According to the Hebrew idiom, this “staff” means a royal scepter, as in Gen. 47:31 and Heb. 11:21: “He bowed in worship over the head of his staff,” which Jerome has translated with “he turned toward the head of his bed.” In Greek it is called a scepter; in Latin it is called a staff. Thus in Esther 5:2: “He held out the golden staff which he held in his hand, and Esther approached and kissed the top of the staff.” This is the “rod of iron” with which Christ rules us and “dashes in pieces like a potter’s vessel” the carnal and old man (Ps. 2:9). Concerning this staff Ps. 110:2 also states: “The Lord will send forth from Zion Thy mighty staff. Rule in the midst, etc.” Is. 2:3 and Micah 4:2 interpret this in the following way: “Out of Zion shall go forth the Law, and the Word of the Lord from Jerusalem.” And in Rom. 1:16 the apostle says: “For I am not ashamed of the Gospel, for it is the power of God for salvation to everyone who has faith.” Therefore although others interpret this staff to mean inflexible power, as it seems to be, actually, however, it is nothing else than the same Gospel, namely, the Gospel itself or the Word of God. For Christ rules the church with no other power than the Word, as it is written (Ps. 33:6): “By the Word of the Lord the heavens were made.” But it is called “a staff of justice,” that is, of rectitude, or, what is the same thing according to the Hebrew idiom, “of just guidance,” which in Latin would be called virga equa, recta, directa, etc., as when Ps. 21:3 says, “with blessings of goodness.” In Latin we would say in benedicionibus dulcibus. Therefore it is called “the staff of Thy kingdom” to distinguish it from all other kingdoms, even from the kingdom of the synagog, though this kingdom had the Law of God. Their staffs are crooked and unjust. But only Thy staff is “a staff of rectitude.” For absolutely no doctrine, be it civil, ecclesiastical, or philosophical and in any way human, can direct man and make him upright, since it leads only so far that it establishes good behavior, while man remains as he has been of old. And so of necessity it makes nothing but pretenders and hypocrites; for those dregs of the heart and that bilge water of the old man, namely, love of himself, remain. Therefore it deserves to be called an evil doctrine, since it is not able to offer rectitude. But the Gospel says: “Unless one is born again of water and the Spirit, he cannot enter the kingdom of heaven” (John 3:5). And thus the Gospel preserves nothing of the old man but destroys him completely and makes him new, until hatred of himself utterly roots out love of himself through faith in Christ. Therefore all boasting of erudition, wisdom, and knowledge is useless; for no one is made better by these, no matter what good and laudable gifts of God they are. Indeed, besides the fact that they do not make a man good, they become a covering for wickedness and a veil over the disease of nature, so that those who are pleased with themselves because of them and seem to themselves to be good and sound are incurable.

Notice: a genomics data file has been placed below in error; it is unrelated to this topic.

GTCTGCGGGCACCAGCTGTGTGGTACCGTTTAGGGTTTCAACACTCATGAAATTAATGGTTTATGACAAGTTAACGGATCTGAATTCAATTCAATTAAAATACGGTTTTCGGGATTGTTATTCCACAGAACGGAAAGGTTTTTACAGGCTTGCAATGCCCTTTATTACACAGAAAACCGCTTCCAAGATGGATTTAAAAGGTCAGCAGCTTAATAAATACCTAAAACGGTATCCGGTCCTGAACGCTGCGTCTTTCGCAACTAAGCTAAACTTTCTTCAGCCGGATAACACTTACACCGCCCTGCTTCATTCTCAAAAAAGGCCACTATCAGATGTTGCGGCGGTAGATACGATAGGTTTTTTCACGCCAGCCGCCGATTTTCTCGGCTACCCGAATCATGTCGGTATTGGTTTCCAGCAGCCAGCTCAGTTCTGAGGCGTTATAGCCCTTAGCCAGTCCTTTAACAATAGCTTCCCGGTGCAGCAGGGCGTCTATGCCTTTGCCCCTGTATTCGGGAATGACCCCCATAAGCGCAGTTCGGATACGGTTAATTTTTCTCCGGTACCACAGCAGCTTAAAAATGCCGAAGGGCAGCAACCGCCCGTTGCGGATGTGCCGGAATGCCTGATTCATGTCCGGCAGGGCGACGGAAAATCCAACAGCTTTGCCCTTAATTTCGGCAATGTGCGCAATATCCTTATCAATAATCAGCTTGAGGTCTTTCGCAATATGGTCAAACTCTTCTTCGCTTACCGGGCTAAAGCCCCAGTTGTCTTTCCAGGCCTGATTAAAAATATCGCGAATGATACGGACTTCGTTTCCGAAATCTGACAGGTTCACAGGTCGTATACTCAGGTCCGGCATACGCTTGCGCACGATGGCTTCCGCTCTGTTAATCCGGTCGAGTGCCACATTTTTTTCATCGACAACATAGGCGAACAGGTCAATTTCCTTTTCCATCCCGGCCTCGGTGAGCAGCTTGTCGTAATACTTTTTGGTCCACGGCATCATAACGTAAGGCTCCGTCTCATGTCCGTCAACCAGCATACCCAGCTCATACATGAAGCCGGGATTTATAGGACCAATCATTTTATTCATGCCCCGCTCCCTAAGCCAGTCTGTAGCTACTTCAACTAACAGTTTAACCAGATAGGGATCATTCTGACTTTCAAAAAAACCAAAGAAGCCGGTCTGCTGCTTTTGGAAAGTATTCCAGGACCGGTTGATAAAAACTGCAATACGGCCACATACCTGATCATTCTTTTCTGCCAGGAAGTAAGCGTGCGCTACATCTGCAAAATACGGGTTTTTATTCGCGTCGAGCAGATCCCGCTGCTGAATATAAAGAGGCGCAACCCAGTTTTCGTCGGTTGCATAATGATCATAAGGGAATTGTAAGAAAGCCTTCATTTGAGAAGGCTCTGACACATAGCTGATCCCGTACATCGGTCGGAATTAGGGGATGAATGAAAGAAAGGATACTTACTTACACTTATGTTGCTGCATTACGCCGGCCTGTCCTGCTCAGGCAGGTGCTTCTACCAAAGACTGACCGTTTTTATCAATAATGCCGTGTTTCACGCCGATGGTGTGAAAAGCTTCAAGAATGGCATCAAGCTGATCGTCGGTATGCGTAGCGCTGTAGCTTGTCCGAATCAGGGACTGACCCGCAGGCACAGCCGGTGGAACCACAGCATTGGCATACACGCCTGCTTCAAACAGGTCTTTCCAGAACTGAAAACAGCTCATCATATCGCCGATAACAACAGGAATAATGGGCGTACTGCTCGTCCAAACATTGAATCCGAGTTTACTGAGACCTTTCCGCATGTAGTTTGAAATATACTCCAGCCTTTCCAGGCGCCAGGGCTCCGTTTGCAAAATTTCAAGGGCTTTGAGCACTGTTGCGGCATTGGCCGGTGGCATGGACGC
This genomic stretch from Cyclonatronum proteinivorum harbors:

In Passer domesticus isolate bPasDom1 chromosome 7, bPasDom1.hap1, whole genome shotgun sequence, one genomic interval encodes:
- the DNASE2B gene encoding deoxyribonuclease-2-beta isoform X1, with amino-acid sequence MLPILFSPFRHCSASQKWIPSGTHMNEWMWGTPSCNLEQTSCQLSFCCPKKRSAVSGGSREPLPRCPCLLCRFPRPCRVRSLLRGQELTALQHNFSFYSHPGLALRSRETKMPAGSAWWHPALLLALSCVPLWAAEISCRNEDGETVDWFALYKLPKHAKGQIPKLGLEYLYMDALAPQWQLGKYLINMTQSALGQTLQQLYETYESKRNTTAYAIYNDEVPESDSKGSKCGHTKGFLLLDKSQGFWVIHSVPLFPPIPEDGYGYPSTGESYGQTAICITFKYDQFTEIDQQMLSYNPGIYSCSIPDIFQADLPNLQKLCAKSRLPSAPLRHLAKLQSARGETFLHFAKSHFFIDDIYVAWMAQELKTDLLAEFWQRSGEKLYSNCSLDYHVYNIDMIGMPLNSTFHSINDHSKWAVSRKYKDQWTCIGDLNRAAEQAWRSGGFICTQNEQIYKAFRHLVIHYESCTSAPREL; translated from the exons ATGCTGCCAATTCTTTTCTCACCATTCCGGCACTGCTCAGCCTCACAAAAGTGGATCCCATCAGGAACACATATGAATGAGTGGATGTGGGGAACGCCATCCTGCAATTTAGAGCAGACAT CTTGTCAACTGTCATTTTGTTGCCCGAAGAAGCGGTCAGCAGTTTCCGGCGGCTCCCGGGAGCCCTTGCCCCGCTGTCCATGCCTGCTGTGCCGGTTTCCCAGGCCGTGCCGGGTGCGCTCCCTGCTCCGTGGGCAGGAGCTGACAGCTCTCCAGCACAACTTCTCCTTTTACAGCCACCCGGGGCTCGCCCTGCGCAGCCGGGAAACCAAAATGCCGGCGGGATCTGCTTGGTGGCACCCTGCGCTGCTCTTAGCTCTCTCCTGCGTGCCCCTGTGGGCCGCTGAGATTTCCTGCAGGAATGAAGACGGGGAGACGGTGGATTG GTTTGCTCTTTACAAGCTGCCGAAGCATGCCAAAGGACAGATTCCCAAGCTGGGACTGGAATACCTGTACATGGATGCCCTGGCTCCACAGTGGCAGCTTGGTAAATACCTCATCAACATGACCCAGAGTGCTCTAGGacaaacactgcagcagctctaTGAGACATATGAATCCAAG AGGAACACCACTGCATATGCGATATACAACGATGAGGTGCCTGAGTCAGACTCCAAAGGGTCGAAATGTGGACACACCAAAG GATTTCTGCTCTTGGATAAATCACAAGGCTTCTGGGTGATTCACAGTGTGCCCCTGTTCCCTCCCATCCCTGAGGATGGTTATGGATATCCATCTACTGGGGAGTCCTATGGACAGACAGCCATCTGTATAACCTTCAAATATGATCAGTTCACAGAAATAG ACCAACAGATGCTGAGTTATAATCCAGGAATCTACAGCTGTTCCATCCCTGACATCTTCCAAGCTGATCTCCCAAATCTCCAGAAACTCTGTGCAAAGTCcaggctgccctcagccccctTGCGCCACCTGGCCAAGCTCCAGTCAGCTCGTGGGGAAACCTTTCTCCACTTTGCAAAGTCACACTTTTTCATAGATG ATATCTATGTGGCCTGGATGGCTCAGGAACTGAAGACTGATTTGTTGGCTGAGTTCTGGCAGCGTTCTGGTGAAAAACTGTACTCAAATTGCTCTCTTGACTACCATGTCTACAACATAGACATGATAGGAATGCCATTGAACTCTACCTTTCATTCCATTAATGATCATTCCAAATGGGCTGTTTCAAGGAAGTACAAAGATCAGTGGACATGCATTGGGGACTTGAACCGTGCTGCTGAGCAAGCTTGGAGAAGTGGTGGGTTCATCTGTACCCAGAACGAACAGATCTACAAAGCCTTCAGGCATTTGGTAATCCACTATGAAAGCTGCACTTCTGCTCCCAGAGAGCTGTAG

Luther, M. (1999, c1968). Vol. 29: Luther’s works, vol. 29 : Lectures on Titus, Philemon, and Hebrews (J. J. Pelikan, H. C. Oswald & H. T. Lehmann, Ed.). Luther’s Works (29:118). Saint Louis: Concordia Publishing House.